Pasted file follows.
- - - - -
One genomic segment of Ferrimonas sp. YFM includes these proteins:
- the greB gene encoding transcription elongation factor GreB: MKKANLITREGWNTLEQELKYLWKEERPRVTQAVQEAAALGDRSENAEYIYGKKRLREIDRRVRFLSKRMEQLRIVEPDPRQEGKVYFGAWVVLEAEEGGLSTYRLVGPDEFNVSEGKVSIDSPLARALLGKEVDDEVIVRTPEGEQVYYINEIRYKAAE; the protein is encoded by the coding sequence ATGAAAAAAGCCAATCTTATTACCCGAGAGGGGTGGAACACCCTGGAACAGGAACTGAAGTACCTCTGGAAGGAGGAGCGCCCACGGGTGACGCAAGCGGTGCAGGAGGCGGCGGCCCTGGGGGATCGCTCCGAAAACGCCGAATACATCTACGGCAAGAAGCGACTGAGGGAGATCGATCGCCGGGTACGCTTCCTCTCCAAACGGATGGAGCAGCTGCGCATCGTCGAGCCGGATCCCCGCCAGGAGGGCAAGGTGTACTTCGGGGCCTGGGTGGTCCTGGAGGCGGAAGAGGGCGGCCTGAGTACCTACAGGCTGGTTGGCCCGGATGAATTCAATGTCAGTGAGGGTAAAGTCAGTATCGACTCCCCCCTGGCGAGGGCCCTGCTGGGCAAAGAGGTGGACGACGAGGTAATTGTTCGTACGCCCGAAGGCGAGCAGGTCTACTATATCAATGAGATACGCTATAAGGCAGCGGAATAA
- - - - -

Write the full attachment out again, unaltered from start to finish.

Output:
One genomic segment of Ferrimonas sp. YFM includes these proteins:
- the greB gene encoding transcription elongation factor GreB: MKKANLITREGWNTLEQELKYLWKEERPRVTQAVQEAAALGDRSENAEYIYGKKRLREIDRRVRFLSKRMEQLRIVEPDPRQEGKVYFGAWVVLEAEEGGLSTYRLVGPDEFNVSEGKVSIDSPLARALLGKEVDDEVIVRTPEGEQVYYINEIRYKAAE; the protein is encoded by the coding sequence ATGAAAAAAGCCAATCTTATTACCCGAGAGGGGTGGAACACCCTGGAACAGGAACTGAAGTACCTCTGGAAGGAGGAGCGCCCACGGGTGACGCAAGCGGTGCAGGAGGCGGCGGCCCTGGGGGATCGCTCCGAAAACGCCGAATACATCTACGGCAAGAAGCGACTGAGGGAGATCGATCGCCGGGTACGCTTCCTCTCCAAACGGATGGAGCAGCTGCGCATCGTCGAGCCGGATCCCCGCCAGGAGGGCAAGGTGTACTTCGGGGCCTGGGTGGTCCTGGAGGCGGAAGAGGGCGGCCTGAGTACCTACAGGCTGGTTGGCCCGGATGAATTCAATGTCAGTGAGGGTAAAGTCAGTATCGACTCCCCCCTGGCGAGGGCCCTGCTGGGCAAAGAGGTGGACGACGAGGTAATTGTTCGTACGCCCGAAGGCGAGCAGGTCTACTATATCAATGAGATACGCTATAAGGCAGCGGAATAA